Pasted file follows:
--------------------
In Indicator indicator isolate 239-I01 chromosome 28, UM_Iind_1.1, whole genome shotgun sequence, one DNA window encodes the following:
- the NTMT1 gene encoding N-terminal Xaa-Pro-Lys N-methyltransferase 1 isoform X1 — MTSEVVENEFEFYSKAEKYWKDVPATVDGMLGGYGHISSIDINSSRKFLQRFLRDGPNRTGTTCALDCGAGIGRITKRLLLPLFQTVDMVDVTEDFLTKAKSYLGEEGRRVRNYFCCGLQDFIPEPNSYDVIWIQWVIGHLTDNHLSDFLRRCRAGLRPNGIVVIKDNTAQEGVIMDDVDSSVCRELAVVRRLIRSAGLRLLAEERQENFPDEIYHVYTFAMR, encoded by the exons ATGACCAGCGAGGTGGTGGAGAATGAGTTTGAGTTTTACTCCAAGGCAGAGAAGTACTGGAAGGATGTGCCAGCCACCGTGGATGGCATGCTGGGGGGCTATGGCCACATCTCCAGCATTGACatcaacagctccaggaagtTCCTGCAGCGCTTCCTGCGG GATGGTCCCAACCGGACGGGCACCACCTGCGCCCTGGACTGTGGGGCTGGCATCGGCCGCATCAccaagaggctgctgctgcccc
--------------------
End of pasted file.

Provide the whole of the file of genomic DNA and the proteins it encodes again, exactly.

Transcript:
In Indicator indicator isolate 239-I01 chromosome 28, UM_Iind_1.1, whole genome shotgun sequence, one DNA window encodes the following:
- the NTMT1 gene encoding N-terminal Xaa-Pro-Lys N-methyltransferase 1 isoform X1 — MTSEVVENEFEFYSKAEKYWKDVPATVDGMLGGYGHISSIDINSSRKFLQRFLRDGPNRTGTTCALDCGAGIGRITKRLLLPLFQTVDMVDVTEDFLTKAKSYLGEEGRRVRNYFCCGLQDFIPEPNSYDVIWIQWVIGHLTDNHLSDFLRRCRAGLRPNGIVVIKDNTAQEGVIMDDVDSSVCRELAVVRRLIRSAGLRLLAEERQENFPDEIYHVYTFAMR, encoded by the exons ATGACCAGCGAGGTGGTGGAGAATGAGTTTGAGTTTTACTCCAAGGCAGAGAAGTACTGGAAGGATGTGCCAGCCACCGTGGATGGCATGCTGGGGGGCTATGGCCACATCTCCAGCATTGACatcaacagctccaggaagtTCCTGCAGCGCTTCCTGCGG GATGGTCCCAACCGGACGGGCACCACCTGCGCCCTGGACTGTGGGGCTGGCATCGGCCGCATCAccaagaggctgctgctgcccc